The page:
COVID-19 and multiple sclerosis patients experienced reduced inflammation when given the first nasal monoclonal antibody in a pilot trial.
A pilot study has demonstrated that a nasal version of the drug Foralumab, an anti-CD3 monoclonal antibody suppressed the inflammatory T cell response and decreased lung inflammation in patients with COVID-19.
“This is the first nasal monoclonal antibody—other monoclonal antibody treatments were delivered intravenously and are no longer given as treatment because they are not effective against currently circulating viral variants,” explained Dr Howard Weiner, founder and Director of the Brigham Multiple Sclerosis Center and Co-Director of the Ann Romney Center for Neurologic Diseases.
Findings from research on the nasal monoclonal antibody
“Based on our studies, we expect that Foralumab may work on all variants as it acts on immune effects,” Dr Weiner continued.
Further analysis of the nasal monoclonal antibody showed the same gene expression modulation in patients with multiple sclerosis (MS), who experienced decreased brain inflammation.
“We discovered a way to shut down inflammation… in a patient with multiple sclerosis as well as in healthy patients,” stated lead author Thais Moreira, PhD, an assistant scientist at the Ann Romney Center for Neurologic Diseases at Brigham and Women’s Hospital and an instructor in Neurology at Harvard Medical School.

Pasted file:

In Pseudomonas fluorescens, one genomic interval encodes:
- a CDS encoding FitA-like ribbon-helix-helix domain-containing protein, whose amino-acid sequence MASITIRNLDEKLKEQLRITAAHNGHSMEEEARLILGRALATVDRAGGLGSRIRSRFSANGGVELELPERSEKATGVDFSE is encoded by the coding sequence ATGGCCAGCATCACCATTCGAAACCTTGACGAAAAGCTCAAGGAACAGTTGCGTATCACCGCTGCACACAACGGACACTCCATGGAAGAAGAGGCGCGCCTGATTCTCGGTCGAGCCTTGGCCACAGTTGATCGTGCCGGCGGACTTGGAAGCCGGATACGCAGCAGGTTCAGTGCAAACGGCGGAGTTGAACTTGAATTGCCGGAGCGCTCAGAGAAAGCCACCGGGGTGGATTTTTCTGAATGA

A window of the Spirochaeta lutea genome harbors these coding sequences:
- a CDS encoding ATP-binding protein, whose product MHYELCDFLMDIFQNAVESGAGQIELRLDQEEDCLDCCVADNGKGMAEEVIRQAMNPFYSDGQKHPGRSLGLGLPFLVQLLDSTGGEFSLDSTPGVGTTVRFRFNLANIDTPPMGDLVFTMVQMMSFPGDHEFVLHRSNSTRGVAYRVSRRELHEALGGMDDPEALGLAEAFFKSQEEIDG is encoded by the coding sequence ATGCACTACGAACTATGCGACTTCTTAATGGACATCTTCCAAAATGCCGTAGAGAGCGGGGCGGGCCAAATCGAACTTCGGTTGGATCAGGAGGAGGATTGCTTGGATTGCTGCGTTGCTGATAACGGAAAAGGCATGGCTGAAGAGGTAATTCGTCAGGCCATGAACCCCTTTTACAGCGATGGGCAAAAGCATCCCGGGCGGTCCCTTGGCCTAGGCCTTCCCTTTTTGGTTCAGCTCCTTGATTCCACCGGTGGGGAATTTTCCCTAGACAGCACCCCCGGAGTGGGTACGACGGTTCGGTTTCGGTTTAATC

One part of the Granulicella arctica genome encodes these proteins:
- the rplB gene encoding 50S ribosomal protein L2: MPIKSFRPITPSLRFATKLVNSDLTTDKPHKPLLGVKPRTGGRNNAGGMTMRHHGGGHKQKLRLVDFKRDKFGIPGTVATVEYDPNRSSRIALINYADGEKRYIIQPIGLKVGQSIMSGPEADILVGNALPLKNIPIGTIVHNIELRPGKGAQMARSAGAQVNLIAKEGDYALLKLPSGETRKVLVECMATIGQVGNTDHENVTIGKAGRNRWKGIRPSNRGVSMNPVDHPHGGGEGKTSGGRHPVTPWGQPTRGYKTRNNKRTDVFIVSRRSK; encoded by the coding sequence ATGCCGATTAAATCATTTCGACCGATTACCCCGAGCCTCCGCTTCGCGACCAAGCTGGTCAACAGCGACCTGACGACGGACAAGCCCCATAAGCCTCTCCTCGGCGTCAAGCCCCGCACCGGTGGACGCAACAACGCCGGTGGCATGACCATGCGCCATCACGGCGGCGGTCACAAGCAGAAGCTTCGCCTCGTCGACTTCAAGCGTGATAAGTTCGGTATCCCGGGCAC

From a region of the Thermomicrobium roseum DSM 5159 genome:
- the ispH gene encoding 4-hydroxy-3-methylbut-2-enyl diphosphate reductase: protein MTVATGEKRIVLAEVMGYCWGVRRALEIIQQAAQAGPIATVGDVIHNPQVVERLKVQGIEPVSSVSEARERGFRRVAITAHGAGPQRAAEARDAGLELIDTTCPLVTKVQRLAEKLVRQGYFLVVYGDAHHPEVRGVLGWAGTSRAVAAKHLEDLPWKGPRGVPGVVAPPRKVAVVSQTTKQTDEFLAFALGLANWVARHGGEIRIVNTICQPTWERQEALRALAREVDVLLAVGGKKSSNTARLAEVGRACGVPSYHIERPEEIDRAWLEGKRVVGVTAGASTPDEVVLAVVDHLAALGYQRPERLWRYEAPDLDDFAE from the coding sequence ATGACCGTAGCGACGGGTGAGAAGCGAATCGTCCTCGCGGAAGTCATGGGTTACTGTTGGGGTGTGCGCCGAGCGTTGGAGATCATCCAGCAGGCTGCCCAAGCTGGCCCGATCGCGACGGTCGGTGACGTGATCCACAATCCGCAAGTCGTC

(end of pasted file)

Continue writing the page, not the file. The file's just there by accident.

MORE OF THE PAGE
“This is very exciting because not only does our study suggest that this new monoclonal antibody drug is safe and can modulate the immune system without major side effects,” Moreira added.
Foralumab’s immune modulating response
In 2020, Moreira researched how Foralumab modulates the immune response to reduce inflammation. Findings revealed a pattern of three specific genes (NKG7, TGF beB1, and GIMAP7) involved with the anti-inflammatory effects of the drug.
The investigators noted that this nasally-delivered treatment differs to other monoclonal antibodies used to treat COVID-19. For instance, Evusheld targets the SARS-CoV-2 spike protein, which only responds against specific variants and subvariants.
Further research is planned: a placebo-controlled double-blind trial in progressive MS, as well as a new trial for long COVID.
The paper was published in Proceedings of the National Academy of Sciences.